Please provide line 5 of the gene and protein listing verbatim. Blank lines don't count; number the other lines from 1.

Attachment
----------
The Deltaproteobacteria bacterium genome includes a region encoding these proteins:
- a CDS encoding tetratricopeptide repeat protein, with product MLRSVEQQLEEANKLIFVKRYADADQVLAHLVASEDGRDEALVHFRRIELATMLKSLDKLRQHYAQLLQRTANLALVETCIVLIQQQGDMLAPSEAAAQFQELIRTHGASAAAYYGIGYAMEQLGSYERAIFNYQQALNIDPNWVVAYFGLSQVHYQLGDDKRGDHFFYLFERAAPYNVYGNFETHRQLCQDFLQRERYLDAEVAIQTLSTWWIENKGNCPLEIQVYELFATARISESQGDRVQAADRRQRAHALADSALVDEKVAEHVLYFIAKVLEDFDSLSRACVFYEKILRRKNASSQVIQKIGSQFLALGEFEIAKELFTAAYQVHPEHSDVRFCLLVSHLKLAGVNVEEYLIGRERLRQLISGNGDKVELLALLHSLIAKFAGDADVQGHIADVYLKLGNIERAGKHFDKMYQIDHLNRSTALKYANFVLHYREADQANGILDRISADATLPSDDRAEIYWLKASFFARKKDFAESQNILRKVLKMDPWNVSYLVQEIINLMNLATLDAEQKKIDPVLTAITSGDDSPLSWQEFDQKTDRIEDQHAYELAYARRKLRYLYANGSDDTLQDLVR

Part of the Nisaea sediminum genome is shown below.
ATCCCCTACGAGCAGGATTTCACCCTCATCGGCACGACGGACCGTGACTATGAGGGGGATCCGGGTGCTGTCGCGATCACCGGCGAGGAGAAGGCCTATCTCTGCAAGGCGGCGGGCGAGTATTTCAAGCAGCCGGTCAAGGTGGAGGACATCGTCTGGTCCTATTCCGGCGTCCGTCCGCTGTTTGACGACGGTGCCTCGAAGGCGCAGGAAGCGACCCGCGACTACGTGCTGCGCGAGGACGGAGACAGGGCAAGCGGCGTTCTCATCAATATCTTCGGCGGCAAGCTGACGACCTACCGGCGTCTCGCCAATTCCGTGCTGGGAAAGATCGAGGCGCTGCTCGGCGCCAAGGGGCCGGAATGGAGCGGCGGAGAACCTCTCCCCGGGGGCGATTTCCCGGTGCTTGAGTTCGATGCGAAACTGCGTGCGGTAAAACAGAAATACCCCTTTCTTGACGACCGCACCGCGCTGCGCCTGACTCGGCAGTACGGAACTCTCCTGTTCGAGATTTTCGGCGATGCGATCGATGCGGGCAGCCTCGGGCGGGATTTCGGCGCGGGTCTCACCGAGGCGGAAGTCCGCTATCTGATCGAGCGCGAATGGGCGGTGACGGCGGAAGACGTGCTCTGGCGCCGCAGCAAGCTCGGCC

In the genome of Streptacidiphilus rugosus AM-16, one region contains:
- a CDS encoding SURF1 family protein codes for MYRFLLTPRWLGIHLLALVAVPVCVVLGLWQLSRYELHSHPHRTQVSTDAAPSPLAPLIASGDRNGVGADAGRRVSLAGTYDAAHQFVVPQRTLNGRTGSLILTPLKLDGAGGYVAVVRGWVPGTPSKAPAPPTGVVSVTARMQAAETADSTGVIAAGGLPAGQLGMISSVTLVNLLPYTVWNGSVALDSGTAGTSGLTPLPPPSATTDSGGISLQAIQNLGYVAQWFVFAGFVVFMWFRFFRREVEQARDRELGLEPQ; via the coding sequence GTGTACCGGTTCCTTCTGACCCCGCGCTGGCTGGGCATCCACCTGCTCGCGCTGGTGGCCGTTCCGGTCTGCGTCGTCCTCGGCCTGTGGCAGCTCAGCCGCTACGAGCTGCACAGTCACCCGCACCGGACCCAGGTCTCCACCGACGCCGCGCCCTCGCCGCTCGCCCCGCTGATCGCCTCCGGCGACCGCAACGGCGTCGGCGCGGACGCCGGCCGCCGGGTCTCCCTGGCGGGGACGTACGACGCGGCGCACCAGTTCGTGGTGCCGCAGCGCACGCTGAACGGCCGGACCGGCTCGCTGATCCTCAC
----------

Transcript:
In the genome of Streptacidiphilus rugosus AM-16, one region contains: